A simple enough question, but I'm having trouble finding a clear answer. I'm interested to know why the shootout is used in the World Junior Championships. I'm assuming it's either because:

The players are of a junior level


International hockey rules

Does anyone know?

EDIT: To add an additional level to the question. Assuming from the comment below that it's due to international rules, what is the reasoning behind the international rules?

  • Shootouts are used also in senior championships. For example, you can see here that quarterfinal match between Czech Republic and USA at 2016 IIHF World Championship was decided by game-winning shots.
    – Martin
    Jan 5, 2017 at 16:06

2 Answers 2


I found an answer on Wikipedia that goes like this:

A penalty shootout is normally used only in "no ties allowed" situations (for example, a tournament where the losers must be eliminated) and where other methods such as extra time and sudden death have failed to determine a winner first. It avoids the delays involved in staging replayed matches in order to produce a tie-break. A common complaint about penalty shootouts is that they only determine the better team in the one, rather narrow, discipline of taking penalty shots, rather than fairly determining the better team in overall play.

So if occam's razor says anything about it, they're likely done in the name of expediency: producing a winner quickly. I'd guess this is more prevalent in formats where teams are playing many games within a short span of time. If they're forced to play endless sudden death over time arounds, the players might be too fatiqued for more play on subsequent days.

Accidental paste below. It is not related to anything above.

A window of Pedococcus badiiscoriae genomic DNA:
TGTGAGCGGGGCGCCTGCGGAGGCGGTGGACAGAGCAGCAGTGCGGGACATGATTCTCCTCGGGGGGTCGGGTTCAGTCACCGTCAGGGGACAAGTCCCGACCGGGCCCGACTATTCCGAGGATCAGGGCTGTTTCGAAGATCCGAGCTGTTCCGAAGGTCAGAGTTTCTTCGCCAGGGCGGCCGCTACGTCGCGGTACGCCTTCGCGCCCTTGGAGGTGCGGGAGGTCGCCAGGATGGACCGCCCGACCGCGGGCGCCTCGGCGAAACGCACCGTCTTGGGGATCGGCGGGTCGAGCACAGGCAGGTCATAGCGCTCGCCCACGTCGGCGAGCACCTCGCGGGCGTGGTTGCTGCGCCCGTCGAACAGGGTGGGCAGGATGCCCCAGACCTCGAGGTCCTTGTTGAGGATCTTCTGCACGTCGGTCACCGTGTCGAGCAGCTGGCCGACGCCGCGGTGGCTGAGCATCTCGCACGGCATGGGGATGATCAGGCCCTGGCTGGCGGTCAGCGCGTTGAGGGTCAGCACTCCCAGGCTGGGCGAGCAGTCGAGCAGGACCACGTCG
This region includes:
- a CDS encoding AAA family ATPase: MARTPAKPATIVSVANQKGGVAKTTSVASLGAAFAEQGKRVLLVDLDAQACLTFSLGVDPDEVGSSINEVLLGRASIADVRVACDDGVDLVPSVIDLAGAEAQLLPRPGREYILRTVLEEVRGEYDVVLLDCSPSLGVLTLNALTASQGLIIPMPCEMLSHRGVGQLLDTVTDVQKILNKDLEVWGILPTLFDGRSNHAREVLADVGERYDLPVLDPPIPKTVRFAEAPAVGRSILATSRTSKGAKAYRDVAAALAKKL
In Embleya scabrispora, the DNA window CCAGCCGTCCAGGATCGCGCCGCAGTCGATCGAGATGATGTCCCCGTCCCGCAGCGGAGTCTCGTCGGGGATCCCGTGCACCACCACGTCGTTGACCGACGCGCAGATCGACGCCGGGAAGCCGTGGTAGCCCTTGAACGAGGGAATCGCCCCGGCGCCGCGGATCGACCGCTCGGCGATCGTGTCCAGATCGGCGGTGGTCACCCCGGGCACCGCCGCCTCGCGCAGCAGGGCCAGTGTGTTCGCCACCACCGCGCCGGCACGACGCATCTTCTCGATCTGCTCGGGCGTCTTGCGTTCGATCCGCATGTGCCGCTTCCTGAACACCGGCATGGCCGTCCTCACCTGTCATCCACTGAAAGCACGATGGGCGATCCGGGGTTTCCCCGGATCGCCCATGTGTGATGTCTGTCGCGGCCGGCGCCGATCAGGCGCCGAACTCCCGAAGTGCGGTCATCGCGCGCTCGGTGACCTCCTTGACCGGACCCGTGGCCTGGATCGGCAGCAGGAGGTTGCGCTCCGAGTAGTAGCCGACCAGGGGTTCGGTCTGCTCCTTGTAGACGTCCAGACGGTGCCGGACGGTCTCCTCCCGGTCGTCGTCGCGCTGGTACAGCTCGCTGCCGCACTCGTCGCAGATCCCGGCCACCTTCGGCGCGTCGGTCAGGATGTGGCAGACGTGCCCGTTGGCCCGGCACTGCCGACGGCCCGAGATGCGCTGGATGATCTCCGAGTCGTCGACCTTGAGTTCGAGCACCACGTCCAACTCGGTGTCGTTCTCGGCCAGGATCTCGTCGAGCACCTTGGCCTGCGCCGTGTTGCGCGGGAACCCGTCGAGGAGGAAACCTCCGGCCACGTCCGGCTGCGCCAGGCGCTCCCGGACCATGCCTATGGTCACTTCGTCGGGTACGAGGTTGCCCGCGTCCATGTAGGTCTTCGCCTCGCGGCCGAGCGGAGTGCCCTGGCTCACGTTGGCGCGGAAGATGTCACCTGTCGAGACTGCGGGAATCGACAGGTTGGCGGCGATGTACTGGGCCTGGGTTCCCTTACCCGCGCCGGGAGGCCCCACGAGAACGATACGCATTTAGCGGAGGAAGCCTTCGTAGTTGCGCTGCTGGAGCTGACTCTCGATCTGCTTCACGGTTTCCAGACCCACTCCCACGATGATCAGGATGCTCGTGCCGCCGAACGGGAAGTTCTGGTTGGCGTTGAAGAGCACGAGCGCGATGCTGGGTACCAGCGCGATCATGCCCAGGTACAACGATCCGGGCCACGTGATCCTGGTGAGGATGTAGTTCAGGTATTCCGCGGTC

The World Junior Championship is hosted by the International Ice Hockey Federation or IIHF. The IIHF is free to set the rules for each tournament as they please. According to their website, they choose to use the shootout if the score was still tied after a 20 minute overtime period. You can see the full list of format rules here.

  • 2
    Yes, that's what they do, but the question is clearly about why.
    – Nij
    Jan 7, 2017 at 0:52
  • Unfortunately, it seems that the "why" for this question is "because they can" which is why I provided the above answer. You can speculate on plenty of reasons why, but you're never going to get a definitive answer other than "the rules allow for them to choose how to end a game." The NHL enacted shootouts for no other reason than they thought it would be more entertaining for viewers. Jan 11, 2017 at 15:03

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